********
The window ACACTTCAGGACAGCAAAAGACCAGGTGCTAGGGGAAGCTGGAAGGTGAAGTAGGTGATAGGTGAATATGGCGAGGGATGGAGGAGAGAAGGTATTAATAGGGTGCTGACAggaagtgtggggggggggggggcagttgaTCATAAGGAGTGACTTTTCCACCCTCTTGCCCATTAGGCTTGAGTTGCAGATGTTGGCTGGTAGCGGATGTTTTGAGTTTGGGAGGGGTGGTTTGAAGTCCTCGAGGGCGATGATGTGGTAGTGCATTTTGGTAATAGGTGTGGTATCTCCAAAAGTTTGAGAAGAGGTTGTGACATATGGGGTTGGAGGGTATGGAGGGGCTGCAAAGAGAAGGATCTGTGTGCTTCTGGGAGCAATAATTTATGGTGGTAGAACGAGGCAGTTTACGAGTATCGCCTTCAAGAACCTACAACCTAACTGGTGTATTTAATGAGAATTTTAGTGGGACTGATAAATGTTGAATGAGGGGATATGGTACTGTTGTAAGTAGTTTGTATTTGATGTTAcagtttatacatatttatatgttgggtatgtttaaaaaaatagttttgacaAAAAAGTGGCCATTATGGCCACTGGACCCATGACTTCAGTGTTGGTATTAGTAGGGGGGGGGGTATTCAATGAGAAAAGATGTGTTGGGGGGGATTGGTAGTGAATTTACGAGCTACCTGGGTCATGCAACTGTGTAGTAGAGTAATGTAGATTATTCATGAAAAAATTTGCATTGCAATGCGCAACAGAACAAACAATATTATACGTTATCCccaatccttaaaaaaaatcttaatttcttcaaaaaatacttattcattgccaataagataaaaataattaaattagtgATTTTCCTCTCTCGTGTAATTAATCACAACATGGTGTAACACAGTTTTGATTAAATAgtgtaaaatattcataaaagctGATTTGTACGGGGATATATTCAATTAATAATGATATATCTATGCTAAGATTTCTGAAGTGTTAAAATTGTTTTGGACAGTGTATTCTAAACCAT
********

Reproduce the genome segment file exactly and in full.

The window ACACTTCAGGACAGCAAAAGACCAGGTGCTAGGGGAAGCTGGAAGGTGAAGTAGGTGATAGGTGAATATGGCGAGGGATGGAGGAGAGAAGGTATTAATAGGGTGCTGACAggaagtgtggggggggggggggcagttgaTCATAAGGAGTGACTTTTCCACCCTCTTGCCCATTAGGCTTGAGTTGCAGATGTTGGCTGGTAGCGGATGTTTTGAGTTTGGGAGGGGTGGTTTGAAGTCCTCGAGGGCGATGATGTGGTAGTGCATTTTGGTAATAGGTGTGGTATCTCCAAAAGTTTGAGAAGAGGTTGTGACATATGGGGTTGGAGGGTATGGAGGGGCTGCAAAGAGAAGGATCTGTGTGCTTCTGGGAGCAATAATTTATGGTGGTAGAACGAGGCAGTTTACGAGTATCGCCTTCAAGAACCTACAACCTAACTGGTGTATTTAATGAGAATTTTAGTGGGACTGATAAATGTTGAATGAGGGGATATGGTACTGTTGTAAGTAGTTTGTATTTGATGTTAcagtttatacatatttatatgttgggtatgtttaaaaaaatagttttgacaAAAAAGTGGCCATTATGGCCACTGGACCCATGACTTCAGTGTTGGTATTAGTAGGGGGGGGGGTATTCAATGAGAAAAGATGTGTTGGGGGGGATTGGTAGTGAATTTACGAGCTACCTGGGTCATGCAACTGTGTAGTAGAGTAATGTAGATTATTCATGAAAAAATTTGCATTGCAATGCGCAACAGAACAAACAATATTATACGTTATCCccaatccttaaaaaaaatcttaatttcttcaaaaaatacttattcattgccaataagataaaaataattaaattagtgATTTTCCTCTCTCGTGTAATTAATCACAACATGGTGTAACACAGTTTTGATTAAATAgtgtaaaatattcataaaagctGATTTGTACGGGGATATATTCAATTAATAATGATATATCTATGCTAAGATTTCTGAAGTGTTAAAATTGTTTTGGACAGTGTATTCTAAACCAT